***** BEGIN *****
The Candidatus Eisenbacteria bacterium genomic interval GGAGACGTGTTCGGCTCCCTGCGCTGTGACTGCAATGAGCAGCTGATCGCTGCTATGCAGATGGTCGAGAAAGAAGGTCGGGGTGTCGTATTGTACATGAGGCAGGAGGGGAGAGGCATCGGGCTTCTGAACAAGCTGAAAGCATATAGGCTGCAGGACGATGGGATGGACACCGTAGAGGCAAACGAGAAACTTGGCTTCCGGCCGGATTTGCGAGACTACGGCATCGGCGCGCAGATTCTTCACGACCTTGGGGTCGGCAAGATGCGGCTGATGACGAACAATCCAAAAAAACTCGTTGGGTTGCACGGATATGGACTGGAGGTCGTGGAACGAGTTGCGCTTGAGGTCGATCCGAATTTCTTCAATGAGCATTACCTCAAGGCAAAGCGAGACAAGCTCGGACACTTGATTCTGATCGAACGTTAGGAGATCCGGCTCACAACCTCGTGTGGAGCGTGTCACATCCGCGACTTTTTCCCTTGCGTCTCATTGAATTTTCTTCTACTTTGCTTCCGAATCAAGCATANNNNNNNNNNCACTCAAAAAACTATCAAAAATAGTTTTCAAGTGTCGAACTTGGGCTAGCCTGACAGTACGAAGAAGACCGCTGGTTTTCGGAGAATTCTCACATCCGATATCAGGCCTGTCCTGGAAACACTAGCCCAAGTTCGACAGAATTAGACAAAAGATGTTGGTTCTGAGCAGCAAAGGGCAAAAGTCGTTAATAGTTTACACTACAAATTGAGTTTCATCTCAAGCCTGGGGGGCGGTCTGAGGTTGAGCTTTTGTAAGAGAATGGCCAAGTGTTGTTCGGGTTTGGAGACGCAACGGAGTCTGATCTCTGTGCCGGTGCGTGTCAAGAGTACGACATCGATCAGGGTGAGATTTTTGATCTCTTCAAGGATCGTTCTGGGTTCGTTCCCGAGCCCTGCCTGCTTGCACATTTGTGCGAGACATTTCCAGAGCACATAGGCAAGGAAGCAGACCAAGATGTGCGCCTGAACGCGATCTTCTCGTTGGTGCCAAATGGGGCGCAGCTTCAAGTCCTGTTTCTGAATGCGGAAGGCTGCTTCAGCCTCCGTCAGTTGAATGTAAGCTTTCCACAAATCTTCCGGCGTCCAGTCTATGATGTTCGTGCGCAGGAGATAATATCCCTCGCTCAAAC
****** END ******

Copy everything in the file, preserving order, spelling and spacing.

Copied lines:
The Candidatus Eisenbacteria bacterium genomic interval GGAGACGTGTTCGGCTCCCTGCGCTGTGACTGCAATGAGCAGCTGATCGCTGCTATGCAGATGGTCGAGAAAGAAGGTCGGGGTGTCGTATTGTACATGAGGCAGGAGGGGAGAGGCATCGGGCTTCTGAACAAGCTGAAAGCATATAGGCTGCAGGACGATGGGATGGACACCGTAGAGGCAAACGAGAAACTTGGCTTCCGGCCGGATTTGCGAGACTACGGCATCGGCGCGCAGATTCTTCACGACCTTGGGGTCGGCAAGATGCGGCTGATGACGAACAATCCAAAAAAACTCGTTGGGTTGCACGGATATGGACTGGAGGTCGTGGAACGAGTTGCGCTTGAGGTCGATCCGAATTTCTTCAATGAGCATTACCTCAAGGCAAAGCGAGACAAGCTCGGACACTTGATTCTGATCGAACGTTAGGAGATCCGGCTCACAACCTCGTGTGGAGCGTGTCACATCCGCGACTTTTTCCCTTGCGTCTCATTGAATTTTCTTCTACTTTGCTTCCGAATCAAGCATANNNNNNNNNNCACTCAAAAAACTATCAAAAATAGTTTTCAAGTGTCGAACTTGGGCTAGCCTGACAGTACGAAGAAGACCGCTGGTTTTCGGAGAATTCTCACATCCGATATCAGGCCTGTCCTGGAAACACTAGCCCAAGTTCGACAGAATTAGACAAAAGATGTTGGTTCTGAGCAGCAAAGGGCAAAAGTCGTTAATAGTTTACACTACAAATTGAGTTTCATCTCAAGCCTGGGGGGCGGTCTGAGGTTGAGCTTTTGTAAGAGAATGGCCAAGTGTTGTTCGGGTTTGGAGACGCAACGGAGTCTGATCTCTGTGCCGGTGCGTGTCAAGAGTACGACATCGATCAGGGTGAGATTTTTGATCTCTTCAAGGATCGTTCTGGGTTCGTTCCCGAGCCCTGCCTGCTTGCACATTTGTGCGAGACATTTCCAGAGCACATAGGCAAGGAAGCAGACCAAGATGTGCGCCTGAACGCGATCTTCTCGTTGGTGCCAAATGGGGCGCAGCTTCAAGTCCTGTTTCTGAATGCGGAAGGCTGCTTCAGCCTCCGTCAGTTGAATGTAAGCTTTCCACAAATCTTCCGGCGTCCAGTCTATGATGTTCGTGCGCAGGAGATAATATCCCTCGCTCAAAC